Regarding preclinical data with this approach, Nguyen et al.27 presented some interesting data from both ex vivo and in vivo models showing that HP-SD RF ablation had similar lesion volumes but less lesion depth in comparison with lower-power, longer-duration RF ablation. In addition, as compared with low-power, long-duration RF, tissue temperatures were similar, but overall temperature–time integrals were lower with the HP-SD approach. The investigators suggested that this approach might be useful in areas where shallow ablation may be required, such as the posterior atrium. In addition to this study, other data presented by Nakagawa et al.28 showed that the application of 90 W of power for four seconds and 50 W of power for 10 seconds during ablation produced similar maximum lesion diameters and surface diameters without increasing the risk of steam pop or thrombus. Related data were also presented by Ikeda et al.29

There were additionally two presentations on human data, with the first by Winkle et al.30 examining the complication rates from four experienced centers performing RF ablations for AF at powers from 45 W to 50 W for 10 seconds to 15 seconds. In 11,436 ablations using 45 W to 50 W of power on the posterior wall of the left atrium, death was recorded in two (0.014%) patients (one due to stroke and one due to ventricular tachycardia), pericardial tamponade in 33 (0.24%; 26 tapped and seven surgical), stroke occurring at < 48 hours postprocedure in six (0.043%), strokes occurring between 48 hours and 30 days postprocedure in six (0.043%), PV stenosis requiring intervention in two (0.014%), phrenic nerve paralysis occurring in two (0.014%; both resolved), steam pops presenting in two (0.014%), and atrioesophageal fistula occurring in one. The second notable paper, by Liu et al.,31 reported the achievement of safety and one-year efficacy at 50 W for five seconds to 10 seconds. They showed a low complication rate, and freedom from AF was comparable to ablation with standard power (20–40 W, 20–30 seconds) at one year.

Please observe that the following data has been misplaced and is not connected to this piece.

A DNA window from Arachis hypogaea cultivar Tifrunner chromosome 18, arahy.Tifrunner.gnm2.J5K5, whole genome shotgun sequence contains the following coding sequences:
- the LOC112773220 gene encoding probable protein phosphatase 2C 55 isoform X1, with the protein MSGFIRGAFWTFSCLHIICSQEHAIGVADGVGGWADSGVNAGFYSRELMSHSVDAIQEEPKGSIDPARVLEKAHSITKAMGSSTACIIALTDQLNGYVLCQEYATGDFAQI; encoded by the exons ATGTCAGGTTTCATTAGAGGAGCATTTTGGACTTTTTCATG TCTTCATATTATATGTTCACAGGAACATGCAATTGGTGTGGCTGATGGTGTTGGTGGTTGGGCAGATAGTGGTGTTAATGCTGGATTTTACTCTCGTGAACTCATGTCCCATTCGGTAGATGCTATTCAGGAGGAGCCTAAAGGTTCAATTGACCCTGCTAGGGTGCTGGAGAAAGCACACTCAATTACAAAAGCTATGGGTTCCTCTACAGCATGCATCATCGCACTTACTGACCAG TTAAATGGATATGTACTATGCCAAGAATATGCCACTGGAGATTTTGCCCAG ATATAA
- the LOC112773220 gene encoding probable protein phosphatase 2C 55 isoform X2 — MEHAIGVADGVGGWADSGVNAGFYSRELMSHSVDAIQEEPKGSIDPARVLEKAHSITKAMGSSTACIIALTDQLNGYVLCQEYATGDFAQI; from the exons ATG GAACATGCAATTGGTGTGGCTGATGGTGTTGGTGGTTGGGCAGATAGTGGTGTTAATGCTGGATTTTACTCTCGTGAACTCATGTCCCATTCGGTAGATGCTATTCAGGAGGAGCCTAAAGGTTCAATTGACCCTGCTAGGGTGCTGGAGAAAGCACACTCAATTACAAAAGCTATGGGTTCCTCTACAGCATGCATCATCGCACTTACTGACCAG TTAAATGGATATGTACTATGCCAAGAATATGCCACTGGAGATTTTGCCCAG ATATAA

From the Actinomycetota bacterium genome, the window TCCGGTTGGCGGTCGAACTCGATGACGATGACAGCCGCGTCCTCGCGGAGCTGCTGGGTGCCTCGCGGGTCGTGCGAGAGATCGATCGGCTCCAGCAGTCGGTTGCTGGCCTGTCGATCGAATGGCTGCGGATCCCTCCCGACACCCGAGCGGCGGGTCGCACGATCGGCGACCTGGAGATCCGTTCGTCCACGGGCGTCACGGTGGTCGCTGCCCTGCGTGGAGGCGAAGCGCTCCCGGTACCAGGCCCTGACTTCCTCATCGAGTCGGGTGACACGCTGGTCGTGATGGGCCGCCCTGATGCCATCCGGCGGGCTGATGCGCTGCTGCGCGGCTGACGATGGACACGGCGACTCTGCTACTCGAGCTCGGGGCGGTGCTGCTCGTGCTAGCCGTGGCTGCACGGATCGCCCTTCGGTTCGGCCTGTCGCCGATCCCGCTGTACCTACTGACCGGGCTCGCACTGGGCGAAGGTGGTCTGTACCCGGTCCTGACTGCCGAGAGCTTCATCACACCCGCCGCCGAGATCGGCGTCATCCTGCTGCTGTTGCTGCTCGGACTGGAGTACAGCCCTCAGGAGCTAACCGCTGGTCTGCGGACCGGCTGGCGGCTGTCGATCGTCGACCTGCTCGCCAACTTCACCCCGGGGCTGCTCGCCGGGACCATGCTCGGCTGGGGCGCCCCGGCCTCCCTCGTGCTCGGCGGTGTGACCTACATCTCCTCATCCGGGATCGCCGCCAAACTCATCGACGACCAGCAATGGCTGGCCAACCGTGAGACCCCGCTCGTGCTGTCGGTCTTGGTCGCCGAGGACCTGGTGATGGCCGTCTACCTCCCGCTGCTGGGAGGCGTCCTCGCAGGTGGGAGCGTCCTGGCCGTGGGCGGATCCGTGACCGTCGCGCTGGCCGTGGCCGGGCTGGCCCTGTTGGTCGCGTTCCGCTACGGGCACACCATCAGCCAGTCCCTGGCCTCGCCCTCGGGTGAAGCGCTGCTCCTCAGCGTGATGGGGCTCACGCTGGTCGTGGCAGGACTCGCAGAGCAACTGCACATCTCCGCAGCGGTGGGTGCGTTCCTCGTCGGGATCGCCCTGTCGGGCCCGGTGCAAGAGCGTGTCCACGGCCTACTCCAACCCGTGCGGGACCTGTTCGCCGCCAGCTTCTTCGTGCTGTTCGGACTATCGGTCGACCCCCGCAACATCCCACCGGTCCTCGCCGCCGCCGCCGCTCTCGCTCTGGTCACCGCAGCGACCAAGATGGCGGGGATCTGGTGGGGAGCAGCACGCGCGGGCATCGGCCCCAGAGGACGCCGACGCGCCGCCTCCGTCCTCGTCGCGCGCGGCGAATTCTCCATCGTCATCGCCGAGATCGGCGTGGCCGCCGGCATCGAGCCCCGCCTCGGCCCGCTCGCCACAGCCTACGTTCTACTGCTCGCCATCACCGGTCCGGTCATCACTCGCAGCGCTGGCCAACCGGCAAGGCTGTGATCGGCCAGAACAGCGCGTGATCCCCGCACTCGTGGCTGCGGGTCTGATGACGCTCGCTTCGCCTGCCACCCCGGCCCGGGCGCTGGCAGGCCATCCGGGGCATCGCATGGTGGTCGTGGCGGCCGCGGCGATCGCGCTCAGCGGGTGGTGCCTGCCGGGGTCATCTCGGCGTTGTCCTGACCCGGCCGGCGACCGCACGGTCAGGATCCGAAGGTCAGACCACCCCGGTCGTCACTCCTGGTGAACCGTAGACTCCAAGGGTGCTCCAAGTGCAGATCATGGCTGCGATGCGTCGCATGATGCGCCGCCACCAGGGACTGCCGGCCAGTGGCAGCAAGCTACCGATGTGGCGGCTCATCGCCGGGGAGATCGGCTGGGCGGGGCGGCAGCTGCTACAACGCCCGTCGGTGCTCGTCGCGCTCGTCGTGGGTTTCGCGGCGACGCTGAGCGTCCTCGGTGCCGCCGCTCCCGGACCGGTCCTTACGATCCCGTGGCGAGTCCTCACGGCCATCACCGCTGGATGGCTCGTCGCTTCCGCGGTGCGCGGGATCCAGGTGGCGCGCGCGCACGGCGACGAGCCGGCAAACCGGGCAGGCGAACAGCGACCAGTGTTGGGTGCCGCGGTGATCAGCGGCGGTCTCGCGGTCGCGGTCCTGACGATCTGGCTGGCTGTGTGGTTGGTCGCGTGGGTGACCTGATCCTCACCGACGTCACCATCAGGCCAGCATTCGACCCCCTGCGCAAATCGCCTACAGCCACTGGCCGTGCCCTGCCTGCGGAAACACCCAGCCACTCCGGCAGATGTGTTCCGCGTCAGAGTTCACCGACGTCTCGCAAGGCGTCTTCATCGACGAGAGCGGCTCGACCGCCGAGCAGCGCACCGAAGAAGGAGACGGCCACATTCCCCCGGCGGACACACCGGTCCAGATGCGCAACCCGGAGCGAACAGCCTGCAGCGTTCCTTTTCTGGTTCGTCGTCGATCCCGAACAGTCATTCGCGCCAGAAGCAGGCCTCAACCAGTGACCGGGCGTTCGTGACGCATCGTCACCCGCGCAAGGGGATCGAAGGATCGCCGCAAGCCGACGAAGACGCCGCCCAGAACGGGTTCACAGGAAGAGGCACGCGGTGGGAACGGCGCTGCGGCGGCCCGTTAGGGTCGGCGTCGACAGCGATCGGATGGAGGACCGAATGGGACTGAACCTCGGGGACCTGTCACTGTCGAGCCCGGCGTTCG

Overall, these data are intriguing. As catheter technology continues to develop to deliver this energy optimally and we see more trials on this approach, we may soon view HP-SD ablation as the optimal setting to perform ablation, particularly in discrete areas of the heart such as the posterior wall.

Artifical intelligence: what does the future hold?

Artificial intelligence (AI) is already deeply integrated into our lives and has shown tremendous promise in medicine. This year alone, the US Food and Drug Administration has approved three devices that use AI to help patients. The ability of AI to detect and recognize patterns that elude humans provides unique opportunities to further our understanding of disease pathophysiology, diagnosis, and treatment. Regarding cardiology, there is tremendous potential for AI, and we saw glimpses of it this year at HRS with the presentation of two notable papers in this area.